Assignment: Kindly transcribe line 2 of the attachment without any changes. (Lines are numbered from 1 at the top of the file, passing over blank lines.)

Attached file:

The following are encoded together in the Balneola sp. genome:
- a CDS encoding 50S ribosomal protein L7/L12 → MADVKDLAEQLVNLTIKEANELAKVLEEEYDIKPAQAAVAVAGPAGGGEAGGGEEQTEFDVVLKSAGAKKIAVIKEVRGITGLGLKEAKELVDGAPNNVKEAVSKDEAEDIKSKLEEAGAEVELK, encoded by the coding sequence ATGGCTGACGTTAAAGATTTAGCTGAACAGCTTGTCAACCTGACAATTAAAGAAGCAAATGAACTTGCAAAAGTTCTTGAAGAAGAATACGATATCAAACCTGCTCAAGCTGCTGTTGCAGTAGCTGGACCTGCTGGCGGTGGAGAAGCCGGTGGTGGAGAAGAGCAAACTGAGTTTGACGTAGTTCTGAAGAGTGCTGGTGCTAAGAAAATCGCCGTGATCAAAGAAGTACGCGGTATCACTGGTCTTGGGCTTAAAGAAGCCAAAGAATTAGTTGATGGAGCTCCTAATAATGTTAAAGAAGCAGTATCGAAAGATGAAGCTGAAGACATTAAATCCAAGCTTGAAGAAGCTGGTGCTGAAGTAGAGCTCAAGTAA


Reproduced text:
- a CDS encoding 50S ribosomal protein L7/L12 → MADVKDLAEQLVNLTIKEANELAKVLEEEYDIKPAQAAVAVAGPAGGGEAGGGEEQTEFDVVLKSAGAKKIAVIKEVRGITGLGLKEAKELVDGAPNNVKEAVSKDEAEDIKSKLEEAGAEVELK, encoded by the coding sequence ATGGCTGACGTTAAAGATTTAGCTGAACAGCTTGTCAACCTGACAATTAAAGAAGCAAATGAACTTGCAAAAGTTCTTGAAGAAGAATACGATATCAAACCTGCTCAAGCTGCTGTTGCAGTAGCTGGACCTGCTGGCGGTGGAGAAGCCGGTGGTGGAGAAGAGCAAACTGAGTTTGACGTAGTTCTGAAGAGTGCTGGTGCTAAGAAAATCGCCGTGATCAAAGAAGTACGCGGTATCACTGGTCTTGGGCTTAAAGAAGCCAAAGAATTAGTTGATGGAGCTCCTAATAATGTTAAAGAAGCAGTATCGAAAGATGAAGCTGAAGACATTAAATCCAAGCTTGAAGAAGCTGGTGCTGAAGTAGAGCTCAAGTAA